Yesterday’s sermon from the Reverend Glenn Beck was a revelation into the source of the rights enjoyed by the American people. His examination of these holy endowments was undertaken with his customary superficiality.
The sermon began with Beck chastising Sen. Tom Harkin (D-IA) for his determination to treat health care as a right. That blasphemy was too much for Beck to endure.
Beck: Harkin is declaring Congress as God, because we all know where the rights come from. If you read the Declaration of Independence there’s a phrase from the Declaration of Independence on where those rights come from. You may have heard it before. It goes something like this: We hold these truths to be self-evident, that all men are created equal, that they are endowed by their Creator with certain unalienable Rights, that among these are Life, Liberty and the pursuit of Happiness. […] God is the grantor of rights. No one else.
This is going to come as a surprise to Constitutional scholars and legal experts. According to Beck, it was God who established freedom of speech. And the bearing of arms is also a gift from the Most High. And apparently God didn’t take kindly to the quartering of troops, but He did insist on jury trials and reasonable bail. These rights are just a few that are enumerated in the Bill of Rights whose preamble begins with…
RESOLVED by the Senate and House of Representatives of the United States of America, in Congress assembled, two thirds of both Houses concurring, that the following Articles be proposed to the Legislatures of the several States…
Apparently these lawmakers think that they are the grantors of rights. And they continued to believe that as they persisted in drafting additional amendments to the Constitution and passing thousands of other laws. Amongst these are rights like being permitted to vote if you’re a woman or not having to be a slave. God must have overlooked those rights when the Constitution was originally ratified. Or maybe He didn’t consider them unalienable. At any rate, it’s a good thing that legislators got around to cleaning up God’s mess.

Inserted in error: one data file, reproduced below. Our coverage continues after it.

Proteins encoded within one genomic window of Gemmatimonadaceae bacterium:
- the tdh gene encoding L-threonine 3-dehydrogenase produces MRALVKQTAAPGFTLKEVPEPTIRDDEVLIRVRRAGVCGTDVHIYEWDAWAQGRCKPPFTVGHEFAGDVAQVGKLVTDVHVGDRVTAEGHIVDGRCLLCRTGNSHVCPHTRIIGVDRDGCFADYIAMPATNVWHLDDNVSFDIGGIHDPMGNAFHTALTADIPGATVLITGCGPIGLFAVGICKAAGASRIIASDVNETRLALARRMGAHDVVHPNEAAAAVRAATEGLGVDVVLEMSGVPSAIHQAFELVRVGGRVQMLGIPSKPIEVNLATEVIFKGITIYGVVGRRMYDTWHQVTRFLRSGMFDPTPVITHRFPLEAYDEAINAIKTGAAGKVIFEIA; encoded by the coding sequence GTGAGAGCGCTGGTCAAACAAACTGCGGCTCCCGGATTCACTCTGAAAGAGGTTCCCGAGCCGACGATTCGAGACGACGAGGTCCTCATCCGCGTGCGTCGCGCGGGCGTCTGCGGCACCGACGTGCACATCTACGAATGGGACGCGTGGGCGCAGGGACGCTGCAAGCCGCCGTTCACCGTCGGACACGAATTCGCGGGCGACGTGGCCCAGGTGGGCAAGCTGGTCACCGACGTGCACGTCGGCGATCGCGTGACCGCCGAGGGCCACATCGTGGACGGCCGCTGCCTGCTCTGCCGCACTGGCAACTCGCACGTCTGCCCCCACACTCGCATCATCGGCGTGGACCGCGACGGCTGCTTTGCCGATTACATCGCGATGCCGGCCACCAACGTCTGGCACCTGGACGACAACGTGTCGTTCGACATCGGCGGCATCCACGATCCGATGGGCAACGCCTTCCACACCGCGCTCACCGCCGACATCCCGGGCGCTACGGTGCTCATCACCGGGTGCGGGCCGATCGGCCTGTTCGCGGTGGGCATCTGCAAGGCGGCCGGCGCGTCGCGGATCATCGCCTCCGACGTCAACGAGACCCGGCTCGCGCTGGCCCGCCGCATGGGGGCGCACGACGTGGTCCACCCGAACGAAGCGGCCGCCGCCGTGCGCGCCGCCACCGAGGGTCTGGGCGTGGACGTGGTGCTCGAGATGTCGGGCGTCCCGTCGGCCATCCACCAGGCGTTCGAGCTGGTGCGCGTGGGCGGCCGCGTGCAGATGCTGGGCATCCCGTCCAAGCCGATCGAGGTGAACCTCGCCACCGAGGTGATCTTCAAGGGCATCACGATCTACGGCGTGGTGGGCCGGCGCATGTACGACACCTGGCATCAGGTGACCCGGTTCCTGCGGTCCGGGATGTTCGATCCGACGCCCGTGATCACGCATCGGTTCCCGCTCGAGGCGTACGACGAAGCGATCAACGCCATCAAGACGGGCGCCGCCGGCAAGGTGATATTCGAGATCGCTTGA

The only difference between health care being a right and it being a profit center for greedy, compassionless corporations is the passage of a bill and the signature of a president. It doesn’t require God’s endorsement. That’s a political framework more aligned with the Taliban than with democracy. Maybe that’s why Beck doesn’t understand it. After all, “democracy” has many of the same letters as “Democrat.” Hmm? Coincidence?
The Declaration of Independence gave specific examples of what the framers considered to be unalienable rights (life, liberty, and the pursuit of happiness). They were all general principles that the framers regarded as foundational to a free society. However, the actual rights were established by legislators and citizens who were decidedly mortal, contrary to Beck’s assertion that no one else but God can grant rights. Beck’s inability to comprehend the role of law is boundless. This should come as no surprise to anyone who has heard his interpretation of law.
For instance, lately Beck has escalated his rhetorical ravings to maligning progressives as … I’ll give you one guess … that’s right, fascists (what else?). In a hilarious fit of befuddlement he has taken to charging that progressives were responsible for Prohibition. Never mind that it was largely church-based temperance groups who campaigned for the 18th Amendment, and the enacting legislation, the Volstead Act, was proposed by Andrew Volstead, a Minnesota Republican. That bill was subsequently vetoed by Woodrow Wilson, whom Beck regards as the father of modern progressivism and whom Beck has called “One evil SOB.”
So contrary to Beck’s claim, it was religious fundamentalists and Republicans who gave us Prohibition, in spite of Wilson’s veto, which was over-ridden by Congress. And the kicker is that, when the nation realized its mistake, it was Heber J. Grant, an apostle in the Church of Latter-day Saints (Beck’s Mormon Church), and the LDS who led the fight against repealing the 18th Amendment. Once again, reality is diametrically opposed to Beck’s perverse perception of it. But he is devoted to his dementia. The more absurd, the tighter he grips. Until he he ends up spewing nonsense like this:
Beck: More and more Americans are finding themselves where I am. In a place where you don’t want to believe the stuff that you now do. Even the stuff that you would have thought a year ago was crazy town. But you do believe it because you’re honest with yourself. You promised yourself, as I have, to seek the truth no matter how many times you think about it. No matter how many times you think, “Oh my gosh, what does this mean to my future or the future to my children.” If it makes me a pariah, so be it. It is the truth, not stuff I want to believe. But everything is in jeopardy. Our children’s future is at stake.
Yes, Glenn is stuck believing things from crazy town that he doesn’t want to believe. He seeks the truth no matter how many times he has to think about it. And he manages somehow to carry on though everything is in jeopardy. On the plus side, it’s fortunate that he is comfortable being a pariah.